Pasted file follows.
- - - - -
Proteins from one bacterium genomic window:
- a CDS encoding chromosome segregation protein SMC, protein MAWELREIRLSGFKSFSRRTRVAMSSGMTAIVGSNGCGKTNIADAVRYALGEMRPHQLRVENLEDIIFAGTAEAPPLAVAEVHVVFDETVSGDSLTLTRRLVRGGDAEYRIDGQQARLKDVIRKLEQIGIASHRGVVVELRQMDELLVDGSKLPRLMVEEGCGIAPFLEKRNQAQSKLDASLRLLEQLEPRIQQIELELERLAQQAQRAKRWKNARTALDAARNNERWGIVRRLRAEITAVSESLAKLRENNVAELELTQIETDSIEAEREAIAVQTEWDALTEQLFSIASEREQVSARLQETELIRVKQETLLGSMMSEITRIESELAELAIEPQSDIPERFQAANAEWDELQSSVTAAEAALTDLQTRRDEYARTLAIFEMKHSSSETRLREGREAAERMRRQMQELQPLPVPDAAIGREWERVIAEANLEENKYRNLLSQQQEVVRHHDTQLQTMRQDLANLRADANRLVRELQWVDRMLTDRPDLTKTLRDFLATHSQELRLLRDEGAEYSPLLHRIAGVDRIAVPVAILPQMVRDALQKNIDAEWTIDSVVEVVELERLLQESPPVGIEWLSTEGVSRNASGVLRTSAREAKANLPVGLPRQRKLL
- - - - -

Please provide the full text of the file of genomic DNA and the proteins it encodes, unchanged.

Proteins from one bacterium genomic window:
- a CDS encoding chromosome segregation protein SMC, protein MAWELREIRLSGFKSFSRRTRVAMSSGMTAIVGSNGCGKTNIADAVRYALGEMRPHQLRVENLEDIIFAGTAEAPPLAVAEVHVVFDETVSGDSLTLTRRLVRGGDAEYRIDGQQARLKDVIRKLEQIGIASHRGVVVELRQMDELLVDGSKLPRLMVEEGCGIAPFLEKRNQAQSKLDASLRLLEQLEPRIQQIELELERLAQQAQRAKRWKNARTALDAARNNERWGIVRRLRAEITAVSESLAKLRENNVAELELTQIETDSIEAEREAIAVQTEWDALTEQLFSIASEREQVSARLQETELIRVKQETLLGSMMSEITRIESELAELAIEPQSDIPERFQAANAEWDELQSSVTAAEAALTDLQTRRDEYARTLAIFEMKHSSSETRLREGREAAERMRRQMQELQPLPVPDAAIGREWERVIAEANLEENKYRNLLSQQQEVVRHHDTQLQTMRQDLANLRADANRLVRELQWVDRMLTDRPDLTKTLRDFLATHSQELRLLRDEGAEYSPLLHRIAGVDRIAVPVAILPQMVRDALQKNIDAEWTIDSVVEVVELERLLQESPPVGIEWLSTEGVSRNASGVLRTSAREAKANLPVGLPRQRKLL